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With re-elections and elections on the minds of many political hopefuls and political veterans, the minimum wage debate continues to heat up among incumbents and their would be opponents. As Jim Kuhnhenn reports, Obama: ‘Revving’ up economy calls for higher wages, President Obama on Monday renewed his push for a minimum wage increase from Congress delivering the speech on behalf of Democrats opening their fall campaigns for midterm congressional elections. He told a union crowd in Milwaukee: “America deserves a raise. By almost every measure the American economy and American workers are better off than when I took office. The engines are revving a little louder.” The purpose of his pep talk was to help Democrats facing tough races and draw campaign contrasts with Republicans who maintain an increase would hurt small business and slow hiring. Despite no federal increase, 13 states raised their minimum wages at the beginning of this year and adding jobs faster than those that did not. Obama gave his Labor Day speech in Wisconsin where the fight over collective bargaining rights of public employees has taken center stage. The Republican Governor, Scott Walker, recently stripped most public sector union members of their ability to collectively bargain and faces a tight re-election campaign with Democrat Mary Burke with election over two months away. The White House is encouraging Democrats to talk about the recovery as they head into November mid-term elections. The numbers for August included more than 200,000 jobs created per month for six consecutive months, a six-year high in auto sales, second-quarter economic growth that exceeded expectations and an expanding manufacturing sector, unemployment rate stands at 6.2 percent, dropping 1.1 points over the past year, and the stock market has nearly tripled in five years. According to the liberal Economic Policy Institute, there are significant weakness in the labor market including the long term unemployed, lower labor participation and real hourly wages fell from the first half of 2013 to the first half of 2014 for all income groups, except for a 2-cent increase for the lowest income level. A new survey by Rutgers University found that Americans are more anxious about the economy now than right after the recession ended. Meanwhile, Biden, speaking at the annual Labor Day parade in Detroit, said: “A job’s about a lot more than a paycheck. It’s about your dignity, it’s about your place in the community, it’s about who you are. It’s about being able to look your kid in the eye and say, ‘Honey, it’s going to be OK.’ That’s what a job is about. You can’t do that unless you get a fair wage. If the middle class is doing fine, everybody does fine,” he said. “The wealthy get very wealthy, and the poor have a way up. Middle class … means you get to own your home. It means you get to send your kid to a decent school, that if they do well and they want to go to college, you can afford to send them to college. It means being able to take care of your parents if they get sick. it means maybe being able to save enough so you hope your kids never have to take care of you. The American people have not stopped dreaming. The American people have not walked away from what they believe they are entitled to. Just give them a chance — no handout, just give them a chance,” Biden said. “Once you give Americans a chance, they have never, never, never, never ever let their country down.” While the president and vice president talk about the minimum wage issue to people who deal with it everyday, Illinois Gov. Pat Quinn has decided two months ahead of the midterm elections to live on Illinois’ minimum wage which is $8.25 an hour, according to AOL, Why Is Gov. Pat Quinn Living Off Minimum Wage For A Week? In addition, he said $79 is what someone living on minimum wage has left over after expenses such as taxes and housing. This is ahead of a November referendum to increase the state’s minimum wage to $10 per hour. ​The governor, who WFLD reports made $177,000 last year, has been supporting an increase in the minimum wage. Other Democrats who also support this cause include Chicago Mayor Rahm Emanuel, Vice President Joe Biden and President Obama. Many believe this is election motivated, according to the Chicago Sun Times, a recent poll found 38 percent of voters in Illinois support Quinn for re-election while nearly 51 percent of voters say they support his Republican challenger. Eleven percent of voters remain undecided. Gallup’s poll last year found 76 would vote for a hike. His Republican opponent, Bruce Rauner is also in favor of an increase with “pro-business reforms” that the Chicago Tribune reports would include tort reform, worker’s compensation reform and a cut in taxes for businesses.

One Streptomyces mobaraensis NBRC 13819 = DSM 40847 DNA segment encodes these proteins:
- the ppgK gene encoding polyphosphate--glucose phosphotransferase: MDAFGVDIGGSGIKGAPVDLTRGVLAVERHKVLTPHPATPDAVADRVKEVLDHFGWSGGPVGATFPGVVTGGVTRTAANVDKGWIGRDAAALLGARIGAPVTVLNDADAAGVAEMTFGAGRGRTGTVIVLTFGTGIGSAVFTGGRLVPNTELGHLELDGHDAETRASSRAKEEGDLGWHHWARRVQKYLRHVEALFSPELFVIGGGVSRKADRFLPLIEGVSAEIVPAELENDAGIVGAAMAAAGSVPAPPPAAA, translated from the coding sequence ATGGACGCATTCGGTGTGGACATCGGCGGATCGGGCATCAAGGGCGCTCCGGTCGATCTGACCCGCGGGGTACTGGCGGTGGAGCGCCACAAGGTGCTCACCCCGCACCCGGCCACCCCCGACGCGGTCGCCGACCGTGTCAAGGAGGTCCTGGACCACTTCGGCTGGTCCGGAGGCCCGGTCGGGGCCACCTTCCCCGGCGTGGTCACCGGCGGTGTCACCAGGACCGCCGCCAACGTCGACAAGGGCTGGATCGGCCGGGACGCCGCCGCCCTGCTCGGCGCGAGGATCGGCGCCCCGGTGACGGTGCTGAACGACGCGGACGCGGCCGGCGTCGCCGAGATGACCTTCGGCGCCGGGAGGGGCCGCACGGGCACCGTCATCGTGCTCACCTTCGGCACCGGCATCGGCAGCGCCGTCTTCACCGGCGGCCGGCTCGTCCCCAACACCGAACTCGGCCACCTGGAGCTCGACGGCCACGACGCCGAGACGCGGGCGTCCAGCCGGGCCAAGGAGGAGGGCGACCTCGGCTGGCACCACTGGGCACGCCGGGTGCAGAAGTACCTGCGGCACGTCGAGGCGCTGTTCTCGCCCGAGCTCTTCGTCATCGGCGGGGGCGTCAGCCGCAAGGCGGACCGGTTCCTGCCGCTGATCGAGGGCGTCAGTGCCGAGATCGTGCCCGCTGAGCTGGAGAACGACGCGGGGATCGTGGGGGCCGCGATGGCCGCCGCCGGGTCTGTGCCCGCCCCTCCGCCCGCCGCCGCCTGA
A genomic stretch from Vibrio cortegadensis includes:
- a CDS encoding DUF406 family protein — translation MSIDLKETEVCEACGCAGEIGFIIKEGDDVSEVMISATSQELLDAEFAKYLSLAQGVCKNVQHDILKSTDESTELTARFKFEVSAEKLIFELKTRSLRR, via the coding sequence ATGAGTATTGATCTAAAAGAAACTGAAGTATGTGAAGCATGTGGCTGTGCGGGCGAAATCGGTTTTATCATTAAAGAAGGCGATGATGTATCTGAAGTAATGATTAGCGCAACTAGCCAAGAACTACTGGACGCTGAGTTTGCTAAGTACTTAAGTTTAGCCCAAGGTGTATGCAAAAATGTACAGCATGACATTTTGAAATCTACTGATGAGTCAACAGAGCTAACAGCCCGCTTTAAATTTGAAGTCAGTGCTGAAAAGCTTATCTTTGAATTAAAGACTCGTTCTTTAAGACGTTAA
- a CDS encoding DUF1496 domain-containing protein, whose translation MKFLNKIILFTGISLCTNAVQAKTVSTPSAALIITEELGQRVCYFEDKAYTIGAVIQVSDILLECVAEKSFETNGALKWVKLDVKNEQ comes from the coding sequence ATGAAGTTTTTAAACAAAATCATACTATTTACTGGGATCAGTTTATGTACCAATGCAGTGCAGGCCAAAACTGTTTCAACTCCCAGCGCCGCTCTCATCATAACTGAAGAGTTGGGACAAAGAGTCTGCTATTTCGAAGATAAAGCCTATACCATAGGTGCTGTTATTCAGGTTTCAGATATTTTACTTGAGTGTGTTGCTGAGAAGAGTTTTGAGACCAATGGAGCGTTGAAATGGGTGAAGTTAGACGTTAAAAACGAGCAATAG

While candidates worry about re-election, McDonald’s. Wendy’s and other fast food restaurants are expected to be targeted with acts of civil disobedience on Thursday as labor organizers escalate their campaign to unionize the industry’s workers, Candice Choi reports, Civil disobedience expected in fast-food pay fight. Kendall Fells, an organizing director for Fast Food Forward, said workers in a couple of dozen cities were trained to peacefully engage in civil disobedience ahead of this week’s planned protests. A spokesman for the Service Employees International Union, which has been spearheading the protests, said home health care aides will join the actions in some locations. The “Fight for $15” campaign has gained national attention at a time when growing income disparities have become a hot political issue with many workers only making $7.25 per hour equating to $15,000 a year for 40 hours a week. Catherine Fisk, a professor of labor law at the University of California in Irvine, said, “The goal is to persuade workers that it doesn’t have to be this way. The goal is to persuade consumers that it doesn’t have to be this way. This is about getting attention to the issue.” The National Restaurant Association, in a statement, said that the fast food protests are attempts by unions “to boost their dwindling membership.” The industry lobbying group said it hopes organizers will be respectful to customers and workers during the protests this week. Several lawsuits claiming wage theft by McDonald’s and its franchises have been filed in three states on behalf of workers. McDonald’s Corp. has said it would investigate the claims.